John Harrel applies his personal experience of military command to a strategic, operational, tactical and logistical analysis of these campaigns and battles, highlighting their long-term significance.

A new look at the Roman Empire of the fourth century

Dijkstra, Roald ,  Sanne van Poppel & Daniëlle Slootjes (eds.). 2015. East and West in the Roman Empire of the fourth century. An end to unity? Brill.

East and West in the Roman Empire of the Fourth Century examines the (dis)unity of the Roman Empire in the fourth century from different angles, in order to offer a broad perspective on the topic and avoid an overvaluation of the political division of the empire in 395.
After a methodological key-paper on the concepts of unity, the other contributors elaborate on these notions from various geo-political perspectives: the role of the army and taxation, geographical perspectives, the unity of the Church and the perception of the divisio regni of 364. Four case-studies follow, illuminating the role of concordia apostolorum, antique sports, eunuchs and the poet Prudentius on the late antique view of the Empire. Despite developments to the contrary, it appears that the Roman Empire remained (to be viewed as) a unity in all strata of society.

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Ideology, power and religious change in antiquity

Plakat_IPRCA2015Ideology, Power and Religious Change in Antiquity, 3000 BC – AD 600 (IPRCA)

International Summer School organized by Graduate School of Humanities Göttingen (GSGG)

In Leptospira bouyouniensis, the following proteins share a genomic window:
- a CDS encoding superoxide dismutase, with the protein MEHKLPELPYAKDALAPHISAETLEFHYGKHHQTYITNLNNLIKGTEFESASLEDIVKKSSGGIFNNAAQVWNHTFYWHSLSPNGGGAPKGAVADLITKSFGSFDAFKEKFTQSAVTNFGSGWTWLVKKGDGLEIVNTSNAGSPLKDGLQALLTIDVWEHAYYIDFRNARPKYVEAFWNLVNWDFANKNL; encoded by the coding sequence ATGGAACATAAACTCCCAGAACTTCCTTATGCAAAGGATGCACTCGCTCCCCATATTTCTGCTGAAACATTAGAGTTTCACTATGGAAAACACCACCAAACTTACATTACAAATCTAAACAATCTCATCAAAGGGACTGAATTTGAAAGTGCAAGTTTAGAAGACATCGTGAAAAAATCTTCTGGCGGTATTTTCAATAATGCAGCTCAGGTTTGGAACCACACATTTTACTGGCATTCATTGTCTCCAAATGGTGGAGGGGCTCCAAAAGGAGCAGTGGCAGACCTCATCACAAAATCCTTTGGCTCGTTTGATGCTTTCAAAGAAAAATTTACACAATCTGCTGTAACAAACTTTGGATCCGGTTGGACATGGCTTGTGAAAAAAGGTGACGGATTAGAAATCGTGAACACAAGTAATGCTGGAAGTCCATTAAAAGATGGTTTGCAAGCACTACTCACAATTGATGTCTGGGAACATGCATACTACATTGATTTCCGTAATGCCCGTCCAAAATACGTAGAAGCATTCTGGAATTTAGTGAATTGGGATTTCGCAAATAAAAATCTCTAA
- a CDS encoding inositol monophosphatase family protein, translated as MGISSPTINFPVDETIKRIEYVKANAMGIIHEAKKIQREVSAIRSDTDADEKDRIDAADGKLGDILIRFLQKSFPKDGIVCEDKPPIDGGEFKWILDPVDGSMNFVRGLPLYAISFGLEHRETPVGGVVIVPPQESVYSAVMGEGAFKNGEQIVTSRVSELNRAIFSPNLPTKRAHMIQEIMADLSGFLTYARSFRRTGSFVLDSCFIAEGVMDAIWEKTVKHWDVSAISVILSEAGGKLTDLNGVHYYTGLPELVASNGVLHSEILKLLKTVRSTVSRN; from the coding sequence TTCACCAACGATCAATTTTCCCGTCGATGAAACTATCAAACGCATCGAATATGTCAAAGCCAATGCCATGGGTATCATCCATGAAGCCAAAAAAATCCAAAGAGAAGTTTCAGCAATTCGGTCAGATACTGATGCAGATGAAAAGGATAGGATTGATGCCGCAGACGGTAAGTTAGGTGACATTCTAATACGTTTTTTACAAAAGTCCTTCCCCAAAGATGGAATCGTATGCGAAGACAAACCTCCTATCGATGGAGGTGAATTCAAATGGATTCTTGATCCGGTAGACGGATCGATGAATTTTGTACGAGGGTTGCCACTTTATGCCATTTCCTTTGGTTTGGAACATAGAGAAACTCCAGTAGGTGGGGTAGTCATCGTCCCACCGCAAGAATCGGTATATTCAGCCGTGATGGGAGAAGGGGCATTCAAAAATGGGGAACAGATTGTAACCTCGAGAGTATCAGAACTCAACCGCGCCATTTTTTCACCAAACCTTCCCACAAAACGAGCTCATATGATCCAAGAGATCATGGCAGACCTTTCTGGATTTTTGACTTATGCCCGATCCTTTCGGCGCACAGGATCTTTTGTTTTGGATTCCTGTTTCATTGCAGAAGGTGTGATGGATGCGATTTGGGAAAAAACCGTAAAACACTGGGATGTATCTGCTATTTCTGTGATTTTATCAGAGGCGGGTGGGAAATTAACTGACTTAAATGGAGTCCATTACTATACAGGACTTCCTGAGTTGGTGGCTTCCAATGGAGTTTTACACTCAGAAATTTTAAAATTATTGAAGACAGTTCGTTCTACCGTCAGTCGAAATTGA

20 – 24 July 2015, Georg-August-Universität Göttingen (Archäologisches Institut und Sammlung der Gipsabgüsse)

In the modern world, political as well as religious leaders make use of ideological messages to legitimize and advertise their power. Especially during periods of transformation and change, it is important for leaders to demonstrate their strengths and capacities in order to unify their subjects. By presenting themselves as the right men in the right place they could win their subjects’ loyalty and thus legitimize and safeguard their own positions. This practice is however not a modern invention, it is rooted in ancient traditions and habits.

The summer school focuses on ideological messages communicated by leaders in the ancient world (Ancient Near East, Greece and Rome, c. 3000 BC – AD 600) during periods of religious change (periods characterized by the rise, expansion or dominance of new religions, specific religious factions, sects or cults that caused changes in or threatened existing social, religious and/or power structures). Which messages were communicated by central and local authorities as well as specific religious authorities in these epochs? What do these messages tell us about the nature of power exercised by leaders?

The pre-arranged sessions to discusse the different subjects and questions are:

  • Session 1 Ancient Mesopotamia
  • Session 2 Ancient Anatolia, Levant and Iran
  • Session 3 Classical Greece and the Hellenistic World
  • Session 4 Roman Republic and Empire
  • Session 5 The Byzantine Empire

Programme:

Continue reading Ideology, power and religious change in antiquity